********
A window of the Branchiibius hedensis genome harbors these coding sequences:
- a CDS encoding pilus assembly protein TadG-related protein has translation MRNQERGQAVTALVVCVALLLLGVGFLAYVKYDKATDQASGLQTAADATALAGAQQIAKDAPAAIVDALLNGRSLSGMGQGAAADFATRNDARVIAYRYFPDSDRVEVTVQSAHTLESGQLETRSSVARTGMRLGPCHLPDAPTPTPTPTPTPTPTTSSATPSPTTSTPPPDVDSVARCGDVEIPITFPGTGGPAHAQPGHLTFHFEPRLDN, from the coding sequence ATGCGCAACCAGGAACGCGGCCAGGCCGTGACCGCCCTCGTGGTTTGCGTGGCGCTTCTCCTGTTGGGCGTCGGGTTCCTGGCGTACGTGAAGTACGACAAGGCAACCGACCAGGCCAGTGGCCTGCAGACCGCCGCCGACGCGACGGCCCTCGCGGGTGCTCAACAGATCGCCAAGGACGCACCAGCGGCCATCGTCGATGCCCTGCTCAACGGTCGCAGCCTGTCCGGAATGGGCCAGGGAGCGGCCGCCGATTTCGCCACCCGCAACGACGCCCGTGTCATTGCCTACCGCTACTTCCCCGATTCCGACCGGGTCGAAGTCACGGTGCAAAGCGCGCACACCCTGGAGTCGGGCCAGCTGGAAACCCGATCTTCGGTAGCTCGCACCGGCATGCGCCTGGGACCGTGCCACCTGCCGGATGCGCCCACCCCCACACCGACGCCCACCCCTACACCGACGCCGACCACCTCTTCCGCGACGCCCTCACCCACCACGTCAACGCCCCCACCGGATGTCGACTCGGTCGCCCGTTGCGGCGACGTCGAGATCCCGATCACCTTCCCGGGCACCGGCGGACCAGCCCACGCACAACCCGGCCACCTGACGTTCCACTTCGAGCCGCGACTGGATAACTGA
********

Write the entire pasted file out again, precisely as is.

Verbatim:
A window of the Branchiibius hedensis genome harbors these coding sequences:
- a CDS encoding pilus assembly protein TadG-related protein has translation MRNQERGQAVTALVVCVALLLLGVGFLAYVKYDKATDQASGLQTAADATALAGAQQIAKDAPAAIVDALLNGRSLSGMGQGAAADFATRNDARVIAYRYFPDSDRVEVTVQSAHTLESGQLETRSSVARTGMRLGPCHLPDAPTPTPTPTPTPTPTTSSATPSPTTSTPPPDVDSVARCGDVEIPITFPGTGGPAHAQPGHLTFHFEPRLDN, from the coding sequence ATGCGCAACCAGGAACGCGGCCAGGCCGTGACCGCCCTCGTGGTTTGCGTGGCGCTTCTCCTGTTGGGCGTCGGGTTCCTGGCGTACGTGAAGTACGACAAGGCAACCGACCAGGCCAGTGGCCTGCAGACCGCCGCCGACGCGACGGCCCTCGCGGGTGCTCAACAGATCGCCAAGGACGCACCAGCGGCCATCGTCGATGCCCTGCTCAACGGTCGCAGCCTGTCCGGAATGGGCCAGGGAGCGGCCGCCGATTTCGCCACCCGCAACGACGCCCGTGTCATTGCCTACCGCTACTTCCCCGATTCCGACCGGGTCGAAGTCACGGTGCAAAGCGCGCACACCCTGGAGTCGGGCCAGCTGGAAACCCGATCTTCGGTAGCTCGCACCGGCATGCGCCTGGGACCGTGCCACCTGCCGGATGCGCCCACCCCCACACCGACGCCCACCCCTACACCGACGCCGACCACCTCTTCCGCGACGCCCTCACCCACCACGTCAACGCCCCCACCGGATGTCGACTCGGTCGCCCGTTGCGGCGACGTCGAGATCCCGATCACCTTCCCGGGCACCGGCGGACCAGCCCACGCACAACCCGGCCACCTGACGTTCCACTTCGAGCCGCGACTGGATAACTGA